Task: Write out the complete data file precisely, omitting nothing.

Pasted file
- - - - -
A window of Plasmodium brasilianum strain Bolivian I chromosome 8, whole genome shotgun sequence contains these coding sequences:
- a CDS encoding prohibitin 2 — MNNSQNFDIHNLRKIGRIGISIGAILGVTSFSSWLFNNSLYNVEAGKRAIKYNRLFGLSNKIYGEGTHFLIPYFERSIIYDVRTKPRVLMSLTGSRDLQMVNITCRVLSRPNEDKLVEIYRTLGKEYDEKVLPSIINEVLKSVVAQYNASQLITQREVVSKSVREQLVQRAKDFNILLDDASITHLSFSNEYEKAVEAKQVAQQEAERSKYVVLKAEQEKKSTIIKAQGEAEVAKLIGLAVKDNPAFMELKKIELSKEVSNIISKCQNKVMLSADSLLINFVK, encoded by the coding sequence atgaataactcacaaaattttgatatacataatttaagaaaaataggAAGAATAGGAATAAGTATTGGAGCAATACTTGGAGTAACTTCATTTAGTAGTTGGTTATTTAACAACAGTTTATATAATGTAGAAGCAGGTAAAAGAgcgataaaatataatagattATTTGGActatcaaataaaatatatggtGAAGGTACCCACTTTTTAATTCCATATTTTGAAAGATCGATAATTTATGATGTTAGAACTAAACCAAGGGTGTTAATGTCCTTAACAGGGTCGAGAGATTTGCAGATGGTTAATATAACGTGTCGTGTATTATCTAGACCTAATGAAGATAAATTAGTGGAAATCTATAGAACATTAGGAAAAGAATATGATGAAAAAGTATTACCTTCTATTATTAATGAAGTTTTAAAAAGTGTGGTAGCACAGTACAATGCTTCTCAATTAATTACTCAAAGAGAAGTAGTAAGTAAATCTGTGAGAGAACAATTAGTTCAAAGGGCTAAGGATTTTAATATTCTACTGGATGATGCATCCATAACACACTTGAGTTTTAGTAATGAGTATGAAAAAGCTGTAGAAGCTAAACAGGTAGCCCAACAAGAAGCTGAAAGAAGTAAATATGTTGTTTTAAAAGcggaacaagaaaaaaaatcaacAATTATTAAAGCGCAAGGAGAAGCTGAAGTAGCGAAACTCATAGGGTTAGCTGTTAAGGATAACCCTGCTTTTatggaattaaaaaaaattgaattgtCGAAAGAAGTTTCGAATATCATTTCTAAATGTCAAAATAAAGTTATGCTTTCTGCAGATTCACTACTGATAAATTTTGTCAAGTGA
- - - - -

A window of Plasmodium brasilianum strain Bolivian I chromosome 8, whole genome shotgun sequence contains these coding sequences:
- a CDS encoding prohibitin 2 — MNNSQNFDIHNLRKIGRIGISIGAILGVTSFSSWLFNNSLYNVEAGKRAIKYNRLFGLSNKIYGEGTHFLIPYFERSIIYDVRTKPRVLMSLTGSRDLQMVNITCRVLSRPNEDKLVEIYRTLGKEYDEKVLPSIINEVLKSVVAQYNASQLITQREVVSKSVREQLVQRAKDFNILLDDASITHLSFSNEYEKAVEAKQVAQQEAERSKYVVLKAEQEKKSTIIKAQGEAEVAKLIGLAVKDNPAFMELKKIELSKEVSNIISKCQNKVMLSADSLLINFVK, encoded by the coding sequence atgaataactcacaaaattttgatatacataatttaagaaaaataggAAGAATAGGAATAAGTATTGGAGCAATACTTGGAGTAACTTCATTTAGTAGTTGGTTATTTAACAACAGTTTATATAATGTAGAAGCAGGTAAAAGAgcgataaaatataatagattATTTGGActatcaaataaaatatatggtGAAGGTACCCACTTTTTAATTCCATATTTTGAAAGATCGATAATTTATGATGTTAGAACTAAACCAAGGGTGTTAATGTCCTTAACAGGGTCGAGAGATTTGCAGATGGTTAATATAACGTGTCGTGTATTATCTAGACCTAATGAAGATAAATTAGTGGAAATCTATAGAACATTAGGAAAAGAATATGATGAAAAAGTATTACCTTCTATTATTAATGAAGTTTTAAAAAGTGTGGTAGCACAGTACAATGCTTCTCAATTAATTACTCAAAGAGAAGTAGTAAGTAAATCTGTGAGAGAACAATTAGTTCAAAGGGCTAAGGATTTTAATATTCTACTGGATGATGCATCCATAACACACTTGAGTTTTAGTAATGAGTATGAAAAAGCTGTAGAAGCTAAACAGGTAGCCCAACAAGAAGCTGAAAGAAGTAAATATGTTGTTTTAAAAGcggaacaagaaaaaaaatcaacAATTATTAAAGCGCAAGGAGAAGCTGAAGTAGCGAAACTCATAGGGTTAGCTGTTAAGGATAACCCTGCTTTTatggaattaaaaaaaattgaattgtCGAAAGAAGTTTCGAATATCATTTCTAAATGTCAAAATAAAGTTATGCTTTCTGCAGATTCACTACTGATAAATTTTGTCAAGTGA